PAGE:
In January 2010, HMV Group announced that Waterstones like-for-like sales over the Christmas period were down 8.5 per cent on the previous year. This culminated in the resignation of managing director Gerry Johnson with immediate effect.[33] He was replaced by development director Dominic Myers, who was managing director of the British academic bookselling chain Blackwells until 2005.[34] Myers joined HMV in 2006 to oversee the integration of Ottakar's into the chain. In response to the decline in sales, he implemented a three-year plan in which branches were tailored to their local market alongside a "rejuvenation"[35] of the company brand and an increase in range. As part of these changes, Waterstones implemented new branding in May 2010, developed by agency VentureThree.[36] The company also moved to support the Rainbow Trust, which provides support to children with life-threatening and terminal illnesses and their families, in the same year.[37]

After an announcement that profits would be at the lower end of analysts' forecasts due to falling sales and a share price fall of 20%, HMV Group indicated its intention to close a number of Waterstones branches in January 2011.[38][39] These stores closures, including two in Dublin, Republic of Ireland[40] and nine others across the United Kingdom occurred in February 2011.[41] Further branch closures in Luton, Dorking, Lancaster University, Harrods, Gateshead and Norwich Arcade were completed by the end of 2011.[42]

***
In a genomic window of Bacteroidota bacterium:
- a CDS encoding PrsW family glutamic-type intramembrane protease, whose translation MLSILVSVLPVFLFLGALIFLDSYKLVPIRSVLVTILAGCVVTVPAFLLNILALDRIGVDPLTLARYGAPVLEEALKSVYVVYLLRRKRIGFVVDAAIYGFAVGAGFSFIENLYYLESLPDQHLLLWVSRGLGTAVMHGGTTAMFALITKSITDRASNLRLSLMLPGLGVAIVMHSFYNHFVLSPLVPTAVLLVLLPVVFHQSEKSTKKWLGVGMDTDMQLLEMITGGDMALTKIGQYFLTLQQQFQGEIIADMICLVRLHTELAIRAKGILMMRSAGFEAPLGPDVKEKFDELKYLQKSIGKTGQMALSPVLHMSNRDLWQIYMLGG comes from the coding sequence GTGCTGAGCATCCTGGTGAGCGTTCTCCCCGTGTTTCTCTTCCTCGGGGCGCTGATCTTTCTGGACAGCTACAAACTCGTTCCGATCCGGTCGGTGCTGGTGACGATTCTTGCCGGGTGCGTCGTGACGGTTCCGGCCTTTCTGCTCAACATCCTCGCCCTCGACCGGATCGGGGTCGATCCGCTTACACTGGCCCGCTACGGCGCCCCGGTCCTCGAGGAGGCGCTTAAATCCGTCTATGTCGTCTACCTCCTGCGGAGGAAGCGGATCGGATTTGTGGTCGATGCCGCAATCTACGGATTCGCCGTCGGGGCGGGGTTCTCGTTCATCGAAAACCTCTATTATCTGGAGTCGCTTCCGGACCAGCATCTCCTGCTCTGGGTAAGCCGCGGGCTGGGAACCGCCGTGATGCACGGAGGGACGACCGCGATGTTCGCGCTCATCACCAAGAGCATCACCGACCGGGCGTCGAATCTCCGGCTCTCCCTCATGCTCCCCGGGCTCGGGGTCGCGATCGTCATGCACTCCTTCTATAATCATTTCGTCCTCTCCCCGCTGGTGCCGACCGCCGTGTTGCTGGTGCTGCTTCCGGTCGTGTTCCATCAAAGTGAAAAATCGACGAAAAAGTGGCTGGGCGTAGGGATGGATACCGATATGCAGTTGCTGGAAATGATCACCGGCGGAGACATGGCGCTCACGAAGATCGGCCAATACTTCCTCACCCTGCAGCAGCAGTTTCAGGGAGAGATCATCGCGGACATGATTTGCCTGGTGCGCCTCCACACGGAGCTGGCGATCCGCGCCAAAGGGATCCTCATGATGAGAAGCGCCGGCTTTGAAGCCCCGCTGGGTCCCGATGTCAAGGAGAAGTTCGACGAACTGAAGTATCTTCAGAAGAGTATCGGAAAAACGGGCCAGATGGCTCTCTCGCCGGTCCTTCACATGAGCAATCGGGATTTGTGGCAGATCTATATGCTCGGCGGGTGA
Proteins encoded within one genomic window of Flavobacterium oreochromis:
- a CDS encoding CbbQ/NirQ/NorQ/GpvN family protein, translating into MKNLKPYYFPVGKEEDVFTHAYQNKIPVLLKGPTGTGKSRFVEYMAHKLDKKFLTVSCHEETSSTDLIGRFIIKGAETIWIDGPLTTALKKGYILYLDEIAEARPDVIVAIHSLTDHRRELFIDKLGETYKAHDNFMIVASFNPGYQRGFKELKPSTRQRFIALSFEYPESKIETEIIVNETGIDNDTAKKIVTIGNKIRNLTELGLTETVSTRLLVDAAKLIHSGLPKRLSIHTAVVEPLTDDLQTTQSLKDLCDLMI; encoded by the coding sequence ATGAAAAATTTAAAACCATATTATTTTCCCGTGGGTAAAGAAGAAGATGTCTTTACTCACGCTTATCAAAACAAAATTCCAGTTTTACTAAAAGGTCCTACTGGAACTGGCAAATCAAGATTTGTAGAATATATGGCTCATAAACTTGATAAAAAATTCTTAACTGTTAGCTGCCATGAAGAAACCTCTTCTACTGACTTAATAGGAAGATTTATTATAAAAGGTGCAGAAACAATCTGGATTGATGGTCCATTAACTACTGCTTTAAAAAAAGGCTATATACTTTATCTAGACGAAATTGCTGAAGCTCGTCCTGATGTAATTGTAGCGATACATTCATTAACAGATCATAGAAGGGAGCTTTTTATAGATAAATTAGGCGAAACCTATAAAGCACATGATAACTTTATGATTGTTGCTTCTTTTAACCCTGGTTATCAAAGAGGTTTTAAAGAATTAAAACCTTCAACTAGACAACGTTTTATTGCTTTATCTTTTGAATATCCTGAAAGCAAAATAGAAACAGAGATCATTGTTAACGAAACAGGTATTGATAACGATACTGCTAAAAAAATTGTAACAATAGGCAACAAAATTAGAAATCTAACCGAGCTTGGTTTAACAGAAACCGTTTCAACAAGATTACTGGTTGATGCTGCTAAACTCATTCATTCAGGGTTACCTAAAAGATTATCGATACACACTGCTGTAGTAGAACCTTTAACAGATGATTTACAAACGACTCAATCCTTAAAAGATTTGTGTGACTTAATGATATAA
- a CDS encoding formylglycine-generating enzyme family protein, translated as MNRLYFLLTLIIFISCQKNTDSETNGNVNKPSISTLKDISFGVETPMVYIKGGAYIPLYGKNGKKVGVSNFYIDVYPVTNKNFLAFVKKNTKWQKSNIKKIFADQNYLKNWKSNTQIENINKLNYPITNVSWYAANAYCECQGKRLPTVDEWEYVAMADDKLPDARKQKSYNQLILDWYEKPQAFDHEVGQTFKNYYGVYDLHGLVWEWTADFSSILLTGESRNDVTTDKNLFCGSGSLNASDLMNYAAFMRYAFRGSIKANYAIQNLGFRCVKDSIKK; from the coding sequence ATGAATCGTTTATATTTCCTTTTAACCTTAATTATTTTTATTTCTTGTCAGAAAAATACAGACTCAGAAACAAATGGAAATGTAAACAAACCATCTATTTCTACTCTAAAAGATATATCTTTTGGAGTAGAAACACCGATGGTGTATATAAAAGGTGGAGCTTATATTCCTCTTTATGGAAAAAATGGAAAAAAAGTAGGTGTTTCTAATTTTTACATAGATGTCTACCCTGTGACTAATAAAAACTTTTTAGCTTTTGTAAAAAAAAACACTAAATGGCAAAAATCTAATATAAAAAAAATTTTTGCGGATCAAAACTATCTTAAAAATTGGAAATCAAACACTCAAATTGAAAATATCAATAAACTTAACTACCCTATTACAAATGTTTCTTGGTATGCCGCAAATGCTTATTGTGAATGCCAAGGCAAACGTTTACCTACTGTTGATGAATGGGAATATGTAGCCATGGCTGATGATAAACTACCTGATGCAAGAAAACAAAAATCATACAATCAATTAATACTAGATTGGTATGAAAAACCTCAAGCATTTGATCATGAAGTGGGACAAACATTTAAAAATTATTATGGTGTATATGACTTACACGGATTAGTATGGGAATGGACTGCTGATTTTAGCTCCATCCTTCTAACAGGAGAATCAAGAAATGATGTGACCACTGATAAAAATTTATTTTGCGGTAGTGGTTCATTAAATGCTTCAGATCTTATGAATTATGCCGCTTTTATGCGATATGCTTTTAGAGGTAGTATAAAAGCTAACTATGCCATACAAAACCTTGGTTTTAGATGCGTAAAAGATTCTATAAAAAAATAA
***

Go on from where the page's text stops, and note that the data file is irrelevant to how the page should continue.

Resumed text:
Alexander Mamut & James Daunt: 2011–present[edit]

In May 2011 HMV Group announced the sale of Waterstones to A&NN Capital Fund Management, a fund controlled by Russian businessman Alexander Mamut for £53 million.[43] The takeover was welcomed by publishers as "a step forward to re-establishing a proper physical presence".[44] On 29 June 2011, the sale of Waterstones was completed and approved by the vast majority of shareholders at an emergency general meeting.[7] Mamut appointed James Daunt, founder of Daunt Books, as managing director[45] and a Board of Directors was announced in October 2011 including Miranda Curtis as Chairman.[46] In September 2011, the bookseller announced that it intended to drop its 3-for-2 deal on books after a decade in place.[47] The offer was replaced with a 'bespoke offer', based on branches choosing their own pricing structures from available discounts.[48]

In January 2012, the company announced that it would be moving away from the branding developed in 2010 by agency VentureThree,[36] and reverting to its original logo.[49] This involved the removal of the apostrophe from its name, saying it would be "a more versatile and practical spelling". This decision received media coverage, in which the company was subject to criticism. John Richards, of the Apostrophe Protection Society, said that the change was "just plain wrong" and "grammatically incorrect"[50] while the move sparked outrage on Twitter, involving debate on whether the move was grammatically incorrect or not.[50] James Daunt expressed "Waterstones without an apostrophe is, in a digital world of URLs and email addresses, a more versatile and practical spelling".[51] Linguist David Crystal on his blog added: " ... if Waterstone's wants to become Waterstones, that's up to the firm. It's nothing to do with expressing possession or plurality or anything to do with meaning."[52]